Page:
This was the view from my hotel room in Beirut last week. Two men, with not so much as a hard hat or a ladder between them, were erecting a scaffolding at the Phoenicia Hotel on the opposite side of the road.
They only used planks on the level where they were currently working and at 6pm, when the day's work was done, they scrambled down swinging from pole to pole, monkey fashion.
There's construction work going on all over Beirut at the moment and dangerous practices like these are more or less the norm. The workers, of course, are foreigners (often impoverished Syrians) so it doesn't matter if they get killed. They can easily be replaced.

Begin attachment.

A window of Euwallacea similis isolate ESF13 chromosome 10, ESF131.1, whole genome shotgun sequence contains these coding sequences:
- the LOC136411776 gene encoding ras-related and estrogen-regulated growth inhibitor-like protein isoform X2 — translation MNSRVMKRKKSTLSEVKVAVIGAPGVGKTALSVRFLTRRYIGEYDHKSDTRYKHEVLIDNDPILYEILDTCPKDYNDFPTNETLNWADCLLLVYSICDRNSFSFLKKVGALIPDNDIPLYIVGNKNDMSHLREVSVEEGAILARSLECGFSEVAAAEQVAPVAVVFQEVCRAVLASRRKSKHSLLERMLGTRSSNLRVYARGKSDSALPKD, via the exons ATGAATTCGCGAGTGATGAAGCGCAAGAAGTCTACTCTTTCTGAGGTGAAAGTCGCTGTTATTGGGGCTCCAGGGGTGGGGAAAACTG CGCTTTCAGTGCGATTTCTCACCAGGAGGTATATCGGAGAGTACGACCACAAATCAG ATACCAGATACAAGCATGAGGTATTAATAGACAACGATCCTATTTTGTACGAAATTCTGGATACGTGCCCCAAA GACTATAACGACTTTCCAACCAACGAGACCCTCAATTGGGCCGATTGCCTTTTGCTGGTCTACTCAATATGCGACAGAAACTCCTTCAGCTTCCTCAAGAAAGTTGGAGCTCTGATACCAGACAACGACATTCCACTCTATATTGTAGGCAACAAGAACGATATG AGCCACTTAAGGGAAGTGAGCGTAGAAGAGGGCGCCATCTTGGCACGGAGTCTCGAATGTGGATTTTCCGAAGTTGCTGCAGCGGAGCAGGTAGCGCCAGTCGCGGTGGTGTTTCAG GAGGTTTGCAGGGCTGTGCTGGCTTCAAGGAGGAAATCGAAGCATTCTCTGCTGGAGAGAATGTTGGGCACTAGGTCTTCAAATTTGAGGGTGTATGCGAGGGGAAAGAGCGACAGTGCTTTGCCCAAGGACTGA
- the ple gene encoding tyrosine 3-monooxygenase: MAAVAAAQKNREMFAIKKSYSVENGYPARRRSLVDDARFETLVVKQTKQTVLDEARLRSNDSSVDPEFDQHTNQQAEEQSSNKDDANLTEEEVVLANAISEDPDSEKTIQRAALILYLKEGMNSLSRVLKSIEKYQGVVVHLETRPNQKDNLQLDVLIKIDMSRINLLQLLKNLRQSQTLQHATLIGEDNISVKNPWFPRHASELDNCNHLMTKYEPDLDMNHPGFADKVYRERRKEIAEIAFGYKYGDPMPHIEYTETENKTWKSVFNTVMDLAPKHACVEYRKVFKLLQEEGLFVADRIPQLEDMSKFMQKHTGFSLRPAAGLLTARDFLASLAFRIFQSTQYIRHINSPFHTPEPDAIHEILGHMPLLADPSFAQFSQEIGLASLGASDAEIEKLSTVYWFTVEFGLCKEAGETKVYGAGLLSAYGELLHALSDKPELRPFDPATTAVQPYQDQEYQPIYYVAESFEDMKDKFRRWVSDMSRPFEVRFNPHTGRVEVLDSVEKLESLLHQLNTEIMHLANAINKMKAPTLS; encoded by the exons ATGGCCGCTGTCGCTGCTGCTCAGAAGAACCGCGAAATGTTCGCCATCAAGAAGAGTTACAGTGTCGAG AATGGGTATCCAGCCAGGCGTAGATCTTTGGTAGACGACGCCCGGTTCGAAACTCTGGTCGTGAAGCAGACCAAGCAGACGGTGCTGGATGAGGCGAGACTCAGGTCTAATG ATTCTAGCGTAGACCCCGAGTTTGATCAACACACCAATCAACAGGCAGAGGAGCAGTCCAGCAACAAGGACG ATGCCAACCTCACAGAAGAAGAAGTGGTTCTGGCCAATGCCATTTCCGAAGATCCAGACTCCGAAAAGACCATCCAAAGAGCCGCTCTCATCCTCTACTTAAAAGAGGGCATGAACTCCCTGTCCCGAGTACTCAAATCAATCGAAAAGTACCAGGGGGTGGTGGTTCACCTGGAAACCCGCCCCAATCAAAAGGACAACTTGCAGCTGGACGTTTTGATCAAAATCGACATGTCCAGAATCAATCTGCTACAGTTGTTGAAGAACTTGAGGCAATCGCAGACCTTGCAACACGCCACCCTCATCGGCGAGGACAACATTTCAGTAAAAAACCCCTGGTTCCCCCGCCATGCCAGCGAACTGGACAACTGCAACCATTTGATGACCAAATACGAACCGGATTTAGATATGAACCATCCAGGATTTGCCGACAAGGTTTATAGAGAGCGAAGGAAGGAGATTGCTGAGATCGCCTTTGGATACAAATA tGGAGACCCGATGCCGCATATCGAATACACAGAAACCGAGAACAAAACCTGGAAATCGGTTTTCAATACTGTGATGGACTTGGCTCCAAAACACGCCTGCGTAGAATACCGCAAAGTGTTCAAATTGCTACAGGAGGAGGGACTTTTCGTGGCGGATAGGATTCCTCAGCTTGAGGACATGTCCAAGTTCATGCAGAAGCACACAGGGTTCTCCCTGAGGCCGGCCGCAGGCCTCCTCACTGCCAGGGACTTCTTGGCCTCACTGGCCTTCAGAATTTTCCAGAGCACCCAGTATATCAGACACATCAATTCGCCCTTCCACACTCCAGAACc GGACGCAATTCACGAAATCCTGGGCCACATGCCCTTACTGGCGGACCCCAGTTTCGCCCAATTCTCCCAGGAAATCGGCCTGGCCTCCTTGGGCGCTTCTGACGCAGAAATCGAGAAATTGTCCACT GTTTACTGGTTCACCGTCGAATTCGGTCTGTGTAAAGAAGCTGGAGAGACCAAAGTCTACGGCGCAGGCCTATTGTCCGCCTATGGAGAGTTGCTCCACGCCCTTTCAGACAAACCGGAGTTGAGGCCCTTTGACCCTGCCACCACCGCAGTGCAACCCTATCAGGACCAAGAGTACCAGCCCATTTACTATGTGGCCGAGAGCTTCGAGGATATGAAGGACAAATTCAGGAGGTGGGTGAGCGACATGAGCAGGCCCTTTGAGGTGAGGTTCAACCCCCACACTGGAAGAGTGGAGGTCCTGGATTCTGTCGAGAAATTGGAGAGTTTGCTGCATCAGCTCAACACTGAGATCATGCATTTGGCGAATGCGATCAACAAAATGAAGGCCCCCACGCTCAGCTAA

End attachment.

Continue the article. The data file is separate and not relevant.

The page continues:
Considering the Phoenicia charges between $310 and $1,100 per night for a room, it doesn't have much excuse for employing cheapskate contractors who put people's lives at risk in this way. It's also part of the giant international IHG group ("Great Hotels Guests Love") – so how about setting an example by applying international health and safety standards?
Posted by Brian Whitaker, 15 June 2010.